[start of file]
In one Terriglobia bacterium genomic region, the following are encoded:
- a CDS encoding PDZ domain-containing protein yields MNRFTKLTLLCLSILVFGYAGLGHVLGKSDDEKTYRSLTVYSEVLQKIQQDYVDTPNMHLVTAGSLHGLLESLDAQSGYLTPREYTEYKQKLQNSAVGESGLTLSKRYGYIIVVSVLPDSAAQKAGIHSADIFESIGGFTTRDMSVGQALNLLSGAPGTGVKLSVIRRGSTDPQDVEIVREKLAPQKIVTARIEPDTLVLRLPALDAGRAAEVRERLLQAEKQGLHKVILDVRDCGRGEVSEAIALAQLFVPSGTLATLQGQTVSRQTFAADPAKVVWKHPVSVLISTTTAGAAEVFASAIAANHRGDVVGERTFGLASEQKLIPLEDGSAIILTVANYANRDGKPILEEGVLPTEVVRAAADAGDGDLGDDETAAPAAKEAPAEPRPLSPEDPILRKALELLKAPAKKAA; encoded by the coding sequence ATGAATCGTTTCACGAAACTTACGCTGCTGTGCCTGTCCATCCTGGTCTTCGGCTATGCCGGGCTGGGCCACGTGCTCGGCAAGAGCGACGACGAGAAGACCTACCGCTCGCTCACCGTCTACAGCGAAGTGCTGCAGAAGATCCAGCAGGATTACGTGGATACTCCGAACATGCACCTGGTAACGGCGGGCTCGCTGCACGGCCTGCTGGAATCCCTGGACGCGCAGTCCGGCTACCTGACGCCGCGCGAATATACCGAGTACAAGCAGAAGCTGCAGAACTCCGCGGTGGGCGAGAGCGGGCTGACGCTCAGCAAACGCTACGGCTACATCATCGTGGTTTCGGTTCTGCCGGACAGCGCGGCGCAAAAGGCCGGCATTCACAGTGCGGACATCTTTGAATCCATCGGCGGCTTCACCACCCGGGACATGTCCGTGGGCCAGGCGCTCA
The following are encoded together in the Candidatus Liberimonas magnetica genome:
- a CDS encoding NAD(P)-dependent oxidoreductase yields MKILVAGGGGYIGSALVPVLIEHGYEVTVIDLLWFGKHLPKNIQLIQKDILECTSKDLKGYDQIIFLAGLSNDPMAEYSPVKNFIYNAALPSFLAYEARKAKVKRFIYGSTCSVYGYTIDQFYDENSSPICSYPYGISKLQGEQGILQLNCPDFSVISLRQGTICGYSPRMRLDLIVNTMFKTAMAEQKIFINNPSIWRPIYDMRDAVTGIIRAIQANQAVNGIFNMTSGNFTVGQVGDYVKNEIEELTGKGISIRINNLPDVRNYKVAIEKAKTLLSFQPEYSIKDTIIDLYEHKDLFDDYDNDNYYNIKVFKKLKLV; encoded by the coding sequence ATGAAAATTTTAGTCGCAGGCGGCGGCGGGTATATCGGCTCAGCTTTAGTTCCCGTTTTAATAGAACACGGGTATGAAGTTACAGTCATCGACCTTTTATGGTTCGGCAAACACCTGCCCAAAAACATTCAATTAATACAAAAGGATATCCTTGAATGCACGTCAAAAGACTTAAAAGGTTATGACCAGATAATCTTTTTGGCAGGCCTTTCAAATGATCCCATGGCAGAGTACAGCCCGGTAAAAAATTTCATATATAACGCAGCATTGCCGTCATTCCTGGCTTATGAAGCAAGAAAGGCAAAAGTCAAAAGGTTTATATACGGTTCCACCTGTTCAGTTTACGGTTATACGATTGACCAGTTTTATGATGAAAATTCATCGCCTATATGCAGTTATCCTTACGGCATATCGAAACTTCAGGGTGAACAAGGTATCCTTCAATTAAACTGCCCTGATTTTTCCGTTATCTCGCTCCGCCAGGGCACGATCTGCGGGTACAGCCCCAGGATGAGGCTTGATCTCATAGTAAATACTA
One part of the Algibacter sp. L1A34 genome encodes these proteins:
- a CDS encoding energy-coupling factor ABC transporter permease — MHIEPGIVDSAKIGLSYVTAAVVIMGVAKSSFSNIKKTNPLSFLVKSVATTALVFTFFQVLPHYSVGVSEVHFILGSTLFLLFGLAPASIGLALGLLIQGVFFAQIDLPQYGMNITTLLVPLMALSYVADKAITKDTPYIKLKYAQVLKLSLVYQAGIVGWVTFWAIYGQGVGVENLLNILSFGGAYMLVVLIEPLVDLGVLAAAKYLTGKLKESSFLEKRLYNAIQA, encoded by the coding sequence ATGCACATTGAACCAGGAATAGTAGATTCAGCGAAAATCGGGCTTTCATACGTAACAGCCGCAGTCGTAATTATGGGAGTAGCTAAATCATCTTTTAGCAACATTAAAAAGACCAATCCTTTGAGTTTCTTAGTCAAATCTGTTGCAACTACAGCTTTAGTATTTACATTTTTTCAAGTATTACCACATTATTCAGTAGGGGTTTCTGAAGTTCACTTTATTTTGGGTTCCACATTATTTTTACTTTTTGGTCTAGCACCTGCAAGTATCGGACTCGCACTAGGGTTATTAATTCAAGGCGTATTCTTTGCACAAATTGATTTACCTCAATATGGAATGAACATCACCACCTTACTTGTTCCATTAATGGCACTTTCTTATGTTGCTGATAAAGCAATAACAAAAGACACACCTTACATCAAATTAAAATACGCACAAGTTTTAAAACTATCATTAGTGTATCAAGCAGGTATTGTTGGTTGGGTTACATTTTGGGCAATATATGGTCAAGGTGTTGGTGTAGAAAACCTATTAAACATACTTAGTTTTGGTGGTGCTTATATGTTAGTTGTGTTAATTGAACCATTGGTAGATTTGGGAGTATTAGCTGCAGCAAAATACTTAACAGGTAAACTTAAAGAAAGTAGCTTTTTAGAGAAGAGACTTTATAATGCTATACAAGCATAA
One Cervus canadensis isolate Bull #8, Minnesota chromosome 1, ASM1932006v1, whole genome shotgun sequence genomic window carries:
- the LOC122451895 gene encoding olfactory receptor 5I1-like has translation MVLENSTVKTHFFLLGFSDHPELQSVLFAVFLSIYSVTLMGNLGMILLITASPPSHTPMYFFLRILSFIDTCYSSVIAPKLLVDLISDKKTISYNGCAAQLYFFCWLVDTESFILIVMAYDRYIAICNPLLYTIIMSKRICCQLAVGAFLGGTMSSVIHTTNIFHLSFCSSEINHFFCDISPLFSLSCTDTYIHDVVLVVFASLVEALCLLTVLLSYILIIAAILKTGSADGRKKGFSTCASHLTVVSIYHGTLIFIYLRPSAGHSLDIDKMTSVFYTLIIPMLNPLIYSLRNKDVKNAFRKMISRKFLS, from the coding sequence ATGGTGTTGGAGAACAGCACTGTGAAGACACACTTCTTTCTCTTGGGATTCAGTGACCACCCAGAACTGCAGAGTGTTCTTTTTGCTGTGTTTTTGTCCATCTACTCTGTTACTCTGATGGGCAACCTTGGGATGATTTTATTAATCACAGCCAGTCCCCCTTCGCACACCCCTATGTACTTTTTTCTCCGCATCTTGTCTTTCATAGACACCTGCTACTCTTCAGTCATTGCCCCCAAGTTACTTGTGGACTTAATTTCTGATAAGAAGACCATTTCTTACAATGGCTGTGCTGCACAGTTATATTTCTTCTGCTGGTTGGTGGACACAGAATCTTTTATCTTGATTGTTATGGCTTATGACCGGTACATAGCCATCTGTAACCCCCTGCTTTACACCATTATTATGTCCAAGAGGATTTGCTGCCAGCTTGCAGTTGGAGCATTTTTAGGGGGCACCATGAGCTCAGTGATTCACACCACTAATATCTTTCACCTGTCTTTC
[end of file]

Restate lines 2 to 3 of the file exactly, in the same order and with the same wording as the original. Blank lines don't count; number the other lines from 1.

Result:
- a CDS encoding PDZ domain-containing protein yields MNRFTKLTLLCLSILVFGYAGLGHVLGKSDDEKTYRSLTVYSEVLQKIQQDYVDTPNMHLVTAGSLHGLLESLDAQSGYLTPREYTEYKQKLQNSAVGESGLTLSKRYGYIIVVSVLPDSAAQKAGIHSADIFESIGGFTTRDMSVGQALNLLSGAPGTGVKLSVIRRGSTDPQDVEIVREKLAPQKIVTARIEPDTLVLRLPALDAGRAAEVRERLLQAEKQGLHKVILDVRDCGRGEVSEAIALAQLFVPSGTLATLQGQTVSRQTFAADPAKVVWKHPVSVLISTTTAGAAEVFASAIAANHRGDVVGERTFGLASEQKLIPLEDGSAIILTVANYANRDGKPILEEGVLPTEVVRAAADAGDGDLGDDETAAPAAKEAPAEPRPLSPEDPILRKALELLKAPAKKAA; encoded by the coding sequence ATGAATCGTTTCACGAAACTTACGCTGCTGTGCCTGTCCATCCTGGTCTTCGGCTATGCCGGGCTGGGCCACGTGCTCGGCAAGAGCGACGACGAGAAGACCTACCGCTCGCTCACCGTCTACAGCGAAGTGCTGCAGAAGATCCAGCAGGATTACGTGGATACTCCGAACATGCACCTGGTAACGGCGGGCTCGCTGCACGGCCTGCTGGAATCCCTGGACGCGCAGTCCGGCTACCTGACGCCGCGCGAATATACCGAGTACAAGCAGAAGCTGCAGAACTCCGCGGTGGGCGAGAGCGGGCTGACGCTCAGCAAACGCTACGGCTACATCATCGTGGTTTCGGTTCTGCCGGACAGCGCGGCGCAAAAGGCCGGCATTCACAGTGCGGACATCTTTGAATCCATCGGCGGCTTCACCACCCGGGACATGTCCGTGGGCCAGGCGCTCA
The following are encoded together in the Candidatus Liberimonas magnetica genome: